The Park Echo won national and state awards at the TB Press Project for the 1952-53 school year.  Echo co-editors Carol Bissell and Julie Smith accepted the awards at the annual dinner given on November 5, 1953 at the Glen Lake Sanitarium.


A measles vaccine was developed by John Enders.

The Hennepin County Public Health Nurse system provided one nurse for 16,000-30,000 people, according to the League of Women Voters.


Dr. Jonas Salk developed the first polio vaccine. The Salk vaccine used an inactivated or dead virus preparation and required an injection and up to three booster shots.   It was tested on over 650,000 children in 1954, and when the news that it was safe was announced on April 12, 1955, citizens celebrated and rang church bells.

In 1955 there were 29,000 cases of polio in the U.S.


There were 14,647 cases of polio reported in the U.S. in 1956.

Four-year-old Jana Martin, 1476 Kentucky Ave., was able to come home from Glen Lake after being there since she was eight months old.  She was a victim of “miliary tuberculosis,” which at the time were incurable.  Christmas seals funded the development of the drugs streptomycin and isoniazide.  Her story was told in the December 3, 1958 issue of the Echo.


5,600-5,900 cases of polio were reported in the U.S. in 1957.

The Echo reported that over half the students in school had not had the Polio vaccine, despite a concerted campaign and frequent letters from Polio victim LeRoy deBoom urging students to get it before it was too late.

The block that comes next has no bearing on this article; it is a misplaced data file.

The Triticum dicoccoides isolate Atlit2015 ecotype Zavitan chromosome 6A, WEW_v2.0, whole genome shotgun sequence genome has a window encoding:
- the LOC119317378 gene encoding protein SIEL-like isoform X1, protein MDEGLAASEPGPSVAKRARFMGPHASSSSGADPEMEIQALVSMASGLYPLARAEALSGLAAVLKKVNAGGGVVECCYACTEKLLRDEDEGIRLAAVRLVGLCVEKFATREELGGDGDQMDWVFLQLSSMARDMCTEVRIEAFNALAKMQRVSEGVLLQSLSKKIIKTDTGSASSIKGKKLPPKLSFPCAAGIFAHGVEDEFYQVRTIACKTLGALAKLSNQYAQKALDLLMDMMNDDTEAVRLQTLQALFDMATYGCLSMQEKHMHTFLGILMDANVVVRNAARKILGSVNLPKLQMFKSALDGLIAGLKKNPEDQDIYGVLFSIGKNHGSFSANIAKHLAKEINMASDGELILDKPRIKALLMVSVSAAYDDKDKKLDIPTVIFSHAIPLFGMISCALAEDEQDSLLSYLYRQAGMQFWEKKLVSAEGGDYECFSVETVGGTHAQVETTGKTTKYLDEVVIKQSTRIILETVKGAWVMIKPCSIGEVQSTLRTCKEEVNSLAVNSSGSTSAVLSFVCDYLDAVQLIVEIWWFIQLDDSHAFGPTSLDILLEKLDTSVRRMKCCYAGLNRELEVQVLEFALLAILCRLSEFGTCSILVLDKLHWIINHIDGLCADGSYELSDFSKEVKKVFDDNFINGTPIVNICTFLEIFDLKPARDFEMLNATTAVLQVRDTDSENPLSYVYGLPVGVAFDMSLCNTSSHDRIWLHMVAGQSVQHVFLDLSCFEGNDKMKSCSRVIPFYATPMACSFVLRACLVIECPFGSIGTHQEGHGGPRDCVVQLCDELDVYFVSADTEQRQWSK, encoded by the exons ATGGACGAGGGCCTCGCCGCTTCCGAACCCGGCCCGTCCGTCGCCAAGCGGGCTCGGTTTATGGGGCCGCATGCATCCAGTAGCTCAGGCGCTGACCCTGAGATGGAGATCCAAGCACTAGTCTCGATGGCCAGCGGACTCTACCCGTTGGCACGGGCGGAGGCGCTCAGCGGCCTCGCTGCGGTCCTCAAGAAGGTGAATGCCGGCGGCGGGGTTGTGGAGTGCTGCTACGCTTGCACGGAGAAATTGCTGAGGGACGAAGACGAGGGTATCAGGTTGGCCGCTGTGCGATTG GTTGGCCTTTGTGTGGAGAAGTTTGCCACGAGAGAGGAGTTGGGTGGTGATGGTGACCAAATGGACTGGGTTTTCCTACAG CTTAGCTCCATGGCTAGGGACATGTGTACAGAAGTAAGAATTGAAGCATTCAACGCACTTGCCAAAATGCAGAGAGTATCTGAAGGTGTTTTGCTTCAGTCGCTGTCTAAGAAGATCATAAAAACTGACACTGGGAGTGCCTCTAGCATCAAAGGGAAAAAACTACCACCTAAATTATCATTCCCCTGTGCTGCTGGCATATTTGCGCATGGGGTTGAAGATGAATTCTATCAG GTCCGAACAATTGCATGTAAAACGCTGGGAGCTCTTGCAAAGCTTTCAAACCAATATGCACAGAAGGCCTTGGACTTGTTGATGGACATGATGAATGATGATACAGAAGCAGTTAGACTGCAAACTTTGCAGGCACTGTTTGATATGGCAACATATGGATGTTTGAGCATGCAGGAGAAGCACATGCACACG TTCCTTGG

The Echo also profiled Russell DePue, who contracted Polio in 1949 and was taught at home by Park teachers.  He slept in an iron lung that he received from the March of Dimes.  Despite his physical limitations, Russell was on the Honor Roll.

In the Fall of 1957, 900 out of 1,257 senior high students got the flu.



Polio outbreaks in the United States occurred in mostly low-income areas. Minnesota had 25 reported cases in 1958.



In January – March 1959, Park students were selected to participate in a project that gave the Mantoux tuberculosis test to 10 percent of the school children in rural Hennepin County and Minneapolis.

On January 22, Mrs. Alroy Newcombe and Mrs. Walter R. Johnson were pictured in the Dispatch with polio victim Russel DePue. The two women were to lead approximately 800 St. Louis Park women in the annual Mothers’ March against polio.

An article dated May 7, 1959, warned parents that they needed to be inoculated against tuberculosis as well as their children. The 90 percent of children who are inoculated are still carriers.